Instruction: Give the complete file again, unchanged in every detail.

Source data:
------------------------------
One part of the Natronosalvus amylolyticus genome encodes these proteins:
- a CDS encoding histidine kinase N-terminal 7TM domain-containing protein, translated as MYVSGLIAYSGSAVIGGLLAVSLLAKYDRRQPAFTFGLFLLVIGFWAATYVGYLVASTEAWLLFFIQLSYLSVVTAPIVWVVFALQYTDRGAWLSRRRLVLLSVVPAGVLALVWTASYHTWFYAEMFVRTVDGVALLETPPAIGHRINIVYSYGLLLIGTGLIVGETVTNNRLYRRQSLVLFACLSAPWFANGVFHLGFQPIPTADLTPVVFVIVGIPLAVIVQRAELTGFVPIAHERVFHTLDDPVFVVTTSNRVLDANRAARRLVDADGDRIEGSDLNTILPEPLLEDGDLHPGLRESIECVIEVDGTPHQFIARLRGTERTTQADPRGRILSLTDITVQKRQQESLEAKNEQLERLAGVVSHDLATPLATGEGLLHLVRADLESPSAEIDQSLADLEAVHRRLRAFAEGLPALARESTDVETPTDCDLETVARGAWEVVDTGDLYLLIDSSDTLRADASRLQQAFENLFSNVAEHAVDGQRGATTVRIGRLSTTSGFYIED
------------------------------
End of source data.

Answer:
One part of the Natronosalvus amylolyticus genome encodes these proteins:
- a CDS encoding histidine kinase N-terminal 7TM domain-containing protein, translated as MYVSGLIAYSGSAVIGGLLAVSLLAKYDRRQPAFTFGLFLLVIGFWAATYVGYLVASTEAWLLFFIQLSYLSVVTAPIVWVVFALQYTDRGAWLSRRRLVLLSVVPAGVLALVWTASYHTWFYAEMFVRTVDGVALLETPPAIGHRINIVYSYGLLLIGTGLIVGETVTNNRLYRRQSLVLFACLSAPWFANGVFHLGFQPIPTADLTPVVFVIVGIPLAVIVQRAELTGFVPIAHERVFHTLDDPVFVVTTSNRVLDANRAARRLVDADGDRIEGSDLNTILPEPLLEDGDLHPGLRESIECVIEVDGTPHQFIARLRGTERTTQADPRGRILSLTDITVQKRQQESLEAKNEQLERLAGVVSHDLATPLATGEGLLHLVRADLESPSAEIDQSLADLEAVHRRLRAFAEGLPALARESTDVETPTDCDLETVARGAWEVVDTGDLYLLIDSSDTLRADASRLQQAFENLFSNVAEHAVDGQRGATTVRIGRLSTTSGFYIED